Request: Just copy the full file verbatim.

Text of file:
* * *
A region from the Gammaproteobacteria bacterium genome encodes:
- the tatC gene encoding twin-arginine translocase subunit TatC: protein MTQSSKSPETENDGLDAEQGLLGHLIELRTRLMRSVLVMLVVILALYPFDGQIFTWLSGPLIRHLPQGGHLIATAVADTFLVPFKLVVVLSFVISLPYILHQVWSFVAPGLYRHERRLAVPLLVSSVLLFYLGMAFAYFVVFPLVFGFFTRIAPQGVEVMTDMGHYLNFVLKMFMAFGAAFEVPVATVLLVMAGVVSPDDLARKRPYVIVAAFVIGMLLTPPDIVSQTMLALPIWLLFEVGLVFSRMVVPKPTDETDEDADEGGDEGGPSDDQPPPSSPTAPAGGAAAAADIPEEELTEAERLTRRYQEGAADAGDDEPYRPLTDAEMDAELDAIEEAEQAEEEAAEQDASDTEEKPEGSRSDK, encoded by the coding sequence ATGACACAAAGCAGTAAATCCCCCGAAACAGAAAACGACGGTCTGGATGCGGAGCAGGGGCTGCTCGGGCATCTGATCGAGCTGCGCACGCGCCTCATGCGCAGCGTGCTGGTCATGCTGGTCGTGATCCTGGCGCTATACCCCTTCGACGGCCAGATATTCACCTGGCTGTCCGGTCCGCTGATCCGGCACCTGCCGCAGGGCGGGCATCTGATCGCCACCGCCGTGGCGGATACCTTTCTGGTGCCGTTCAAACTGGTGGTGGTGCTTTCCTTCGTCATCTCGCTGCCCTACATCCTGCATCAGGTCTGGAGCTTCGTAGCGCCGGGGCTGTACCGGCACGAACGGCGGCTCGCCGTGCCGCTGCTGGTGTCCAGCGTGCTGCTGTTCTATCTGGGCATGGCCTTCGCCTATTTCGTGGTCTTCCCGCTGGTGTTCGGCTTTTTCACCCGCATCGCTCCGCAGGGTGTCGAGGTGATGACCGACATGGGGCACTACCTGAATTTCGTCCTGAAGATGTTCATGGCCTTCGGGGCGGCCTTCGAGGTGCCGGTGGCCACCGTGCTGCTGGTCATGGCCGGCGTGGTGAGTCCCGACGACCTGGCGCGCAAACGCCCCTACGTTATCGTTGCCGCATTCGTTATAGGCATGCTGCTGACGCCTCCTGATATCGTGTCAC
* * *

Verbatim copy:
A region from the Gammaproteobacteria bacterium genome encodes:
- the tatC gene encoding twin-arginine translocase subunit TatC: protein MTQSSKSPETENDGLDAEQGLLGHLIELRTRLMRSVLVMLVVILALYPFDGQIFTWLSGPLIRHLPQGGHLIATAVADTFLVPFKLVVVLSFVISLPYILHQVWSFVAPGLYRHERRLAVPLLVSSVLLFYLGMAFAYFVVFPLVFGFFTRIAPQGVEVMTDMGHYLNFVLKMFMAFGAAFEVPVATVLLVMAGVVSPDDLARKRPYVIVAAFVIGMLLTPPDIVSQTMLALPIWLLFEVGLVFSRMVVPKPTDETDEDADEGGDEGGPSDDQPPPSSPTAPAGGAAAAADIPEEELTEAERLTRRYQEGAADAGDDEPYRPLTDAEMDAELDAIEEAEQAEEEAAEQDASDTEEKPEGSRSDK, encoded by the coding sequence ATGACACAAAGCAGTAAATCCCCCGAAACAGAAAACGACGGTCTGGATGCGGAGCAGGGGCTGCTCGGGCATCTGATCGAGCTGCGCACGCGCCTCATGCGCAGCGTGCTGGTCATGCTGGTCGTGATCCTGGCGCTATACCCCTTCGACGGCCAGATATTCACCTGGCTGTCCGGTCCGCTGATCCGGCACCTGCCGCAGGGCGGGCATCTGATCGCCACCGCCGTGGCGGATACCTTTCTGGTGCCGTTCAAACTGGTGGTGGTGCTTTCCTTCGTCATCTCGCTGCCCTACATCCTGCATCAGGTCTGGAGCTTCGTAGCGCCGGGGCTGTACCGGCACGAACGGCGGCTCGCCGTGCCGCTGCTGGTGTCCAGCGTGCTGCTGTTCTATCTGGGCATGGCCTTCGCCTATTTCGTGGTCTTCCCGCTGGTGTTCGGCTTTTTCACCCGCATCGCTCCGCAGGGTGTCGAGGTGATGACCGACATGGGGCACTACCTGAATTTCGTCCTGAAGATGTTCATGGCCTTCGGGGCGGCCTTCGAGGTGCCGGTGGCCACCGTGCTGCTGGTCATGGCCGGCGTGGTGAGTCCCGACGACCTGGCGCGCAAACGCCCCTACGTTATCGTTGCCGCATTCGTTATAGGCATGCTGCTGACGCCTCCTGATATCGTGTCAC